Maine - Points North and East

Kittery to Boothbay Harbor
The trip north to Boothbay Harbor will take an overnight stop.  There are not a lot of options on this section of the coast, so we go as far as we can in daylight and anchor overnight in Seal Cove.  After a noisy, windy night we pull anchor and continue north arriving in Boothbay midday.


Boothbay Harbor
After a few phone calls, we secure a mooring buoy from Brown’s Wharf Marina.  We are on the edge of the mooring field in the middle of the bay with a fantastic 360-degree view of the islands and the town.





Look in any direction and you see waterfront activity…  lobster boats, lobster pounds, seafood restaurants, working boatyards, marinas, Coast Guard boats, tour boats, youth sailing classes in tiny dinghies all share the bay.  This is a living working waterfront town.  A footbridge conveniently connects both sides of the inner harbor making pedestrian access to town pleasant and feasible.  The main street was busy with art galleries, nautical stores, ice cream parlors, and restaurants. Several times a day, the stone church on the hill plays about 30 minutes of bell music.  There were plenty of tourists, but the feeling of the town was that real people still lived and worked there.





In the harbor, all boats, large or small, old or young are in excellent condition.  Varnish and trim are up to date.  Sails may be worn and well used, but not torn or moldy.  Mystery fish tail “trophies” adorn the side of a lobster pound.  Fresh cooked lobster and fried clam dinners are just a brief dinghy ride away.





The staff at Brown’s Wharf were amazing!  Showers, laundry facilities, on-site restaurant, assistance with finding local resources, and… big bonus…  a free courtesy car!!!  We did not get a chance to try the restaurant but will definitely do so on a future visit.  With the loaner car, we were able to make thorough provisioning stops at the Hannaford Supermarket and Rite Aid.  On the last afternoon of our visit, Heads of the Harbor, a hair salon within walking distance of the footbridge very graciously squeezed Nora in to their busy schedule.  The locals really pull together to make visitors feel welcome.  One person is the harbormaster, fire chief, and a police officer.  That is what you call multi-tasking!
On our next to last night we experienced rough weather.  The predicted storm arrived with a fury.  Constant wind of 30+ knots, gusts to 40+ knots.  Thunder, lightning, and rain lasted all night.  Pressure on the mooring was so intense that the buoy was completely underwater.  We shared watch shifts all night to keep an eye on the mooring and any other boats that might break loose.  Everything held together, but we sure were tired when morning finally arrived.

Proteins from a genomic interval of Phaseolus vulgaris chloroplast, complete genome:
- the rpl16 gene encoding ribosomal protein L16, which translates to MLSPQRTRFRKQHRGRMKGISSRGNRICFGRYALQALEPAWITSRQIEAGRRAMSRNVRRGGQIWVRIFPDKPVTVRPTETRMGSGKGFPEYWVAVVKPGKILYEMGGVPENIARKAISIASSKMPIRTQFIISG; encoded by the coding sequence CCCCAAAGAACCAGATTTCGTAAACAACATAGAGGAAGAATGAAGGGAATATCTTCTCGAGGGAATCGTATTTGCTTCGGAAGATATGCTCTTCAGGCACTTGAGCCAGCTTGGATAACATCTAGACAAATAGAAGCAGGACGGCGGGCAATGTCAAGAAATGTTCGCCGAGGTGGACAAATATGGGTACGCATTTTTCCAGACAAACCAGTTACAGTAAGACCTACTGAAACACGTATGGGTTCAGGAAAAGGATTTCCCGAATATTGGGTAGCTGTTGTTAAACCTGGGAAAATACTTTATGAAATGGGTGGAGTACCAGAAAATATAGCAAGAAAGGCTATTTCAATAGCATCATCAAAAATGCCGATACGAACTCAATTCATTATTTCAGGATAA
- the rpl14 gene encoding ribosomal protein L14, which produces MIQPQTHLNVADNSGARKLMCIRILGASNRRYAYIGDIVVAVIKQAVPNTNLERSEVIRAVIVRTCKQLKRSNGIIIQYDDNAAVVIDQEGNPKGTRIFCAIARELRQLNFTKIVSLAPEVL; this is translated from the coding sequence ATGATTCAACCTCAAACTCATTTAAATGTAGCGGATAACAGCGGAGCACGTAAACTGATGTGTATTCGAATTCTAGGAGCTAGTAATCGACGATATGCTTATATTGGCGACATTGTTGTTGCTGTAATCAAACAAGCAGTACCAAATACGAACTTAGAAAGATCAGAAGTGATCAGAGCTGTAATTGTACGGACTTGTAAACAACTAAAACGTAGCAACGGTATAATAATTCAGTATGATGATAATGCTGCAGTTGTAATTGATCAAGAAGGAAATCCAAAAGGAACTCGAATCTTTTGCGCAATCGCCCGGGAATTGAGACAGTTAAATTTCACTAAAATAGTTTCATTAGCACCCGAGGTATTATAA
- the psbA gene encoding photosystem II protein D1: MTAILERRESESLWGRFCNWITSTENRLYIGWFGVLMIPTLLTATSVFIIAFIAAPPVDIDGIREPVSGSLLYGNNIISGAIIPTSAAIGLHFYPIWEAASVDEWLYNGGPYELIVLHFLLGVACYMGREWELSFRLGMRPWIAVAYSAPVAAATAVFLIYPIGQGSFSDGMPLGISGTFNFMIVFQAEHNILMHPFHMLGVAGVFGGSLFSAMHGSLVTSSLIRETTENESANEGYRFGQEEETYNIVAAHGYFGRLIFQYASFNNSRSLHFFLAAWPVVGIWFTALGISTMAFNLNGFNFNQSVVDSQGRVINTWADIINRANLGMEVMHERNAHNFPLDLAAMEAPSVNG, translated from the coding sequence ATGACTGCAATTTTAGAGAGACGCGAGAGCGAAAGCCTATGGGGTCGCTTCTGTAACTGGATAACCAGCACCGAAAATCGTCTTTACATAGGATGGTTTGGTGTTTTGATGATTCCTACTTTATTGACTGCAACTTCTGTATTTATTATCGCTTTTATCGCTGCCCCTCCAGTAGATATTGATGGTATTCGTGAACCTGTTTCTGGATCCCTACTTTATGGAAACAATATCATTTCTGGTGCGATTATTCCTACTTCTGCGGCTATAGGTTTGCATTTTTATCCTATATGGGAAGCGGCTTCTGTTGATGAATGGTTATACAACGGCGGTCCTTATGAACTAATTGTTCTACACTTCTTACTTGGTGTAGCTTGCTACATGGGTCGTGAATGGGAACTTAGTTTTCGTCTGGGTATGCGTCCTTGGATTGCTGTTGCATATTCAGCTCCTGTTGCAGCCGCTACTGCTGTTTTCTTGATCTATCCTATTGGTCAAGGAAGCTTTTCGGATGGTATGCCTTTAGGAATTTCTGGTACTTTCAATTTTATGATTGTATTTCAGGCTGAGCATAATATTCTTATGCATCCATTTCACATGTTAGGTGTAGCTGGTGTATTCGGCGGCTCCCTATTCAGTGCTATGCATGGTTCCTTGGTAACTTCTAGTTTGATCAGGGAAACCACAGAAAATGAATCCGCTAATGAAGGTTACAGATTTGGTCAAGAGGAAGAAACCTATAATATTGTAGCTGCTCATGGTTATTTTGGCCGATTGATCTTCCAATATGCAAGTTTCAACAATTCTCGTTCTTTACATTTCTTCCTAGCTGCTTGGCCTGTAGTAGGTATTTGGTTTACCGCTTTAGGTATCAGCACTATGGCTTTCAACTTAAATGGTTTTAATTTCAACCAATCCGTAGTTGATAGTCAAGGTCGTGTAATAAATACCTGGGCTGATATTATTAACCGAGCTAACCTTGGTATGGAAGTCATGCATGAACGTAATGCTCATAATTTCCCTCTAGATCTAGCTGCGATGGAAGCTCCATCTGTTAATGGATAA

Since you cannot fault the town for the inclement weather, overall, we give Boothbay Harbor an A++ hospitality rating.

Port Clyde/Blubber Bay
While at Boothbay, we connect with our friends, Dennis Fox on Sea Fox and, Gale and Mary Plummer on Worknot.  They have spent the summer in Nova Scotia and are headed south.  Since we are headed north, a rendezvous is set for Port Clyde.  Blubber Bay, on the west side of Port Clyde is lovely, small, secluded and guarded by an almost solid field of lobster buoys.  Two perfect days at anchor are filled with dinghy trips to the tiny village.  The entire town is a general store, outdoor waterfront cafe (with the BEST lobster stew), and the ferry landing for Mohegan Island.  An amazing sunset lobster dinner aboard Sea Fox tops off two fabulous days.



 Worknot

 Sea Fox

 Dennis Fox


Gale Plummer uses the "Binford 5000" Lobster Cracker!

Unplanned “excitement” for Bravo on this stop is a hydraulic steering ram failure.  Pink hydraulic fluid rapidly dripping into the lazerette is not a welcome sight at any time, especially anchored in a remote Maine cove.  Fortunately, we had a replacement cylinder in Bravo’s spare parts inventory, and mechanic extraordinaire, Gale Plummer from Worknot came aboard to lead us through the replacement process.  Four hours later, the repair is complete.  Thank you, thank you, thank you to Gale and Dennis for their assistance and support.  You cannot say enough about the advantages of “buddy boating”.  Morning dawns bright and sunny.  Sea Fox and Worknot head south.  Bravo heads north to Rockland, Maine.




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